Fourth:

Speaking of male friends, do not let word get out that you have any. You may bring ‘shame to your family. Unfortunately, our country has not reached the point where women and men can be ‘just friends’ and have people believe that. ‘Don’t talk to boys’ is a phrase most Indian women heard every day before their being of marriageable age. 

Fifth:

You spend every day at home reminded of the fact that you are incapable of finding a husband because a. the ratio of tea leaves to milk in your chai is not correct, or your rotis are not perfectly round. Every day you are unmarried is one more day for you to prepare yourself for married life. You have a higher chance of finding a rishta with an MBA in your pocket, but do not even think about using that MBA to get a good job.   

The beauty standards in India are outrageous, where women are always ‘too tall’, ‘too dark’, or ‘not feminine enough. While the rest of the world progresses, the consumers in India still believe that to be fair is to be beautiful. The practice of using whitening creams and bathing in milk are not simply practiced in the country but are thriving even in well-educated homes. After all, if you are not perfect, how will you ever find yourself a husband? 

Sixth:

Now that you are of marriageable age, it is not just time to talk to boys, but to promise your life to one of them and have babies with them. It’ll likely be someone you don’t love, preferably someone your parents choose, probably someone you’ve never met. The day you turn 24 it becomes all about finding a ‘suitable husband’. If you are hesitant and unsure about the person your parents have chosen, ‘adjust karlena’. If your parents are ‘cool’ and they let you get into a relationship with the man of your dreams (few have come to terms with the fact that there may be a ‘woman of your dreams), every Facetime with them becomes ‘beta, don’t you want to settle down now?’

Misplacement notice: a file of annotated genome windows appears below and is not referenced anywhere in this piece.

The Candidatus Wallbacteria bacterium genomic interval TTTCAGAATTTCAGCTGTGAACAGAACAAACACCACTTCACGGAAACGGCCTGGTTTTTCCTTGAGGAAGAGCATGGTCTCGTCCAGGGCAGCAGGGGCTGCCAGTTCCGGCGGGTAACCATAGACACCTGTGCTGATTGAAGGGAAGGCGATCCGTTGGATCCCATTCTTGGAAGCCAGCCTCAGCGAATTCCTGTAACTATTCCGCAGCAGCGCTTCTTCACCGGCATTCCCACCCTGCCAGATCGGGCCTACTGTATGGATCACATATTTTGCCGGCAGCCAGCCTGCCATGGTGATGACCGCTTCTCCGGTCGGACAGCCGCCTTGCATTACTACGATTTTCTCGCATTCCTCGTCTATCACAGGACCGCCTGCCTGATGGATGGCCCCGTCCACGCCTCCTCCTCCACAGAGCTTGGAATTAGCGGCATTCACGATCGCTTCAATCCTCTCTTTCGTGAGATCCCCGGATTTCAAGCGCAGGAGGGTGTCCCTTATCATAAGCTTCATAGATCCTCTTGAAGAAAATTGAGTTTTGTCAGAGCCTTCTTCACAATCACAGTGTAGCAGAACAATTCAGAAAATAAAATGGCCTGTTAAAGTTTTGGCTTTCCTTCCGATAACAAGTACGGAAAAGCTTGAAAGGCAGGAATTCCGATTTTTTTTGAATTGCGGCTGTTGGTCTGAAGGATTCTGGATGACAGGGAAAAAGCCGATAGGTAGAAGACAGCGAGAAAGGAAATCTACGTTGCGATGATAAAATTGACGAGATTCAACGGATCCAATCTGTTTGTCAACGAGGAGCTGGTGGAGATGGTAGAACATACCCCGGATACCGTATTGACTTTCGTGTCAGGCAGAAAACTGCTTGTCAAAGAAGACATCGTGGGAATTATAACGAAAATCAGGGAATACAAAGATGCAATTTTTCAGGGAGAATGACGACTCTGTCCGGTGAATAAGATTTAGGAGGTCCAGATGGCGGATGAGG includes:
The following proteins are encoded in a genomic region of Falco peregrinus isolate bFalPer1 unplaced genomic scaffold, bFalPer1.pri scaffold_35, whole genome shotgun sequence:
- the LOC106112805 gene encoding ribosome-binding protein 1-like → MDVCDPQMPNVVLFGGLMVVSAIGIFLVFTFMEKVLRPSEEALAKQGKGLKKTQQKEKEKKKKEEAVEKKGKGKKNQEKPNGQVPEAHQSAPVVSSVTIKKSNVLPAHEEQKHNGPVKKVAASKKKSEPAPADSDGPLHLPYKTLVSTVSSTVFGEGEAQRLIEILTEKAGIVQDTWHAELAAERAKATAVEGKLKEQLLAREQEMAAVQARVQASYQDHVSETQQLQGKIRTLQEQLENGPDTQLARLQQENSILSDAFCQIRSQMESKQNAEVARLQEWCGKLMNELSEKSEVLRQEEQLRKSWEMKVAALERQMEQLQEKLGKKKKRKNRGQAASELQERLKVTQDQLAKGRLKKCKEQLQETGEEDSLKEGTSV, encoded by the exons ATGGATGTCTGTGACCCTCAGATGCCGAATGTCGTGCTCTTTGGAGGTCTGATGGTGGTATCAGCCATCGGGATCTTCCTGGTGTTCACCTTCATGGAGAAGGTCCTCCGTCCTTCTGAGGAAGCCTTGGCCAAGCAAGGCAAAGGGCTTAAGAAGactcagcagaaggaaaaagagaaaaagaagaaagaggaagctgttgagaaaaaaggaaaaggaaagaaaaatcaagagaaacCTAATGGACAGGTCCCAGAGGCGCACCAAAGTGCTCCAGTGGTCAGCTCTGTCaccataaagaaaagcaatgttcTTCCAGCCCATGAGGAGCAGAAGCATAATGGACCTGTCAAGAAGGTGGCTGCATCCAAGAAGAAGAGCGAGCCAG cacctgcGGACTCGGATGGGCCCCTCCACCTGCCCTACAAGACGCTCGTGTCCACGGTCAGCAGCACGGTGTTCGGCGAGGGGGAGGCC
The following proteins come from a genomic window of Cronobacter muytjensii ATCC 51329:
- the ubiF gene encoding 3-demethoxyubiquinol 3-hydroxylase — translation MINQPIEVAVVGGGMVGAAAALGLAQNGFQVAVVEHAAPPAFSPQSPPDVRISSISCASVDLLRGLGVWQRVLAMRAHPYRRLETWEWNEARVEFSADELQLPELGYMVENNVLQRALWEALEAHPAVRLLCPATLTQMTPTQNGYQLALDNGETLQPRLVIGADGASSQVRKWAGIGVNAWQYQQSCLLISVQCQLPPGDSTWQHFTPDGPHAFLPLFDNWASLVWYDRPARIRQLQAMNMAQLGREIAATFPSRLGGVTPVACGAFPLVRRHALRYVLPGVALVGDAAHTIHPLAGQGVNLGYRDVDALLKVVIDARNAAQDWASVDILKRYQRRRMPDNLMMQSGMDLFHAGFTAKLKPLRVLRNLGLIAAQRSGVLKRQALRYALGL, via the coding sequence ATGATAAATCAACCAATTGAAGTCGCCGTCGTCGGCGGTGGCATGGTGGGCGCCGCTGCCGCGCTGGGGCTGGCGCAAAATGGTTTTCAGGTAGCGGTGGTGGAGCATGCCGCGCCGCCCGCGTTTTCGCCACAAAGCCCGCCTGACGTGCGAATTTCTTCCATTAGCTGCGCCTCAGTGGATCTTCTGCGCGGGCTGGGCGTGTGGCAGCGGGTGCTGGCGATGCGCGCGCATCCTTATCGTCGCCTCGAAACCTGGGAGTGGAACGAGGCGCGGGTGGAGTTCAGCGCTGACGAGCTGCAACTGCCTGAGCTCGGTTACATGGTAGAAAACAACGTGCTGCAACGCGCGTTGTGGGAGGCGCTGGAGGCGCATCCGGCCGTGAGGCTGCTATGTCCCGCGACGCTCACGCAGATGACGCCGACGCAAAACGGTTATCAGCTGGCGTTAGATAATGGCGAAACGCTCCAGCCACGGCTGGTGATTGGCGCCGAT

Seventh:

If you’ve finally given in to your parent’s pressure to get married, you’ll have to start calling strangers ‘mom’ and ‘dad’. Your parents and those strangers will immediately put ‘become grandparents’ next on their to-do list. It is up to you to make their dreams come true and handle the pressure they will put on you to become a mother. ‘And how could you possibly be a good mother and a good employee? It’s best to give up your job (if you were allowed to have one in the first place) and start a family. After all, you married a rich man!’ 

Why spend your days working on something you are passionate about when you can sit at home caring for your children? Albeit a lot of women stay-at-home out of choice and for them I have the utmost respect. It seems a little unfair to spend your life looking after your children, making round rotis, and completing the household chores when it isn’t your choice. If you do continue to work, you’ll likely still be doing taking care of the house, but at least you have something that is all yours and something you want to do.  

Eighth:

Say you’re happily married with a beautiful family and you have everything you could have ever hoped for except the job of your dreams. You’re ‘allowed’ to work, yet no matter what you do, you just cannot go up the corporate ladder. That’s because of a little something called a gender bias- in hiring and in pay. Institutions and companies prefer not to hire someone who could require paid maternity leave or someone who could complain that they were being harassed by another member of staff. Another issue that women face in the workplace is the gender pay gap. While it is necessary by law to pay all people equal pay for equal work, in reality, it does not happen often.